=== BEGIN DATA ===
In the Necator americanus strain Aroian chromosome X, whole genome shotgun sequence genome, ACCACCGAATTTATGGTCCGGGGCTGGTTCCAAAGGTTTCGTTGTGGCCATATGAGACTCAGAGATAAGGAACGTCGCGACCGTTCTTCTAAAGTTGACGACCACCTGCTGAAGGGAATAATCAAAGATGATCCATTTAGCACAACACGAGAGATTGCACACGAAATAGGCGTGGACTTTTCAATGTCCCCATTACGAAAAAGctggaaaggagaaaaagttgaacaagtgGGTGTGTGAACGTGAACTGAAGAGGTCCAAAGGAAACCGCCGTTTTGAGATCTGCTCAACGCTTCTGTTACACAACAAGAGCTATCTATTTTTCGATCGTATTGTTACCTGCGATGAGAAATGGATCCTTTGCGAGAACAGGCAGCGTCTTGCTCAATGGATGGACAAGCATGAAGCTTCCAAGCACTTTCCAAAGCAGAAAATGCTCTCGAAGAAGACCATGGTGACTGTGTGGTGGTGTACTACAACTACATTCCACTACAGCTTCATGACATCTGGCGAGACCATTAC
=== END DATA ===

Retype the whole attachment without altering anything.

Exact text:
In the Necator americanus strain Aroian chromosome X, whole genome shotgun sequence genome, ACCACCGAATTTATGGTCCGGGGCTGGTTCCAAAGGTTTCGTTGTGGCCATATGAGACTCAGAGATAAGGAACGTCGCGACCGTTCTTCTAAAGTTGACGACCACCTGCTGAAGGGAATAATCAAAGATGATCCATTTAGCACAACACGAGAGATTGCACACGAAATAGGCGTGGACTTTTCAATGTCCCCATTACGAAAAAGctggaaaggagaaaaagttgaacaagtgGGTGTGTGAACGTGAACTGAAGAGGTCCAAAGGAAACCGCCGTTTTGAGATCTGCTCAACGCTTCTGTTACACAACAAGAGCTATCTATTTTTCGATCGTATTGTTACCTGCGATGAGAAATGGATCCTTTGCGAGAACAGGCAGCGTCTTGCTCAATGGATGGACAAGCATGAAGCTTCCAAGCACTTTCCAAAGCAGAAAATGCTCTCGAAGAAGACCATGGTGACTGTGTGGTGGTGTACTACAACTACATTCCACTACAGCTTCATGACATCTGGCGAGACCATTAC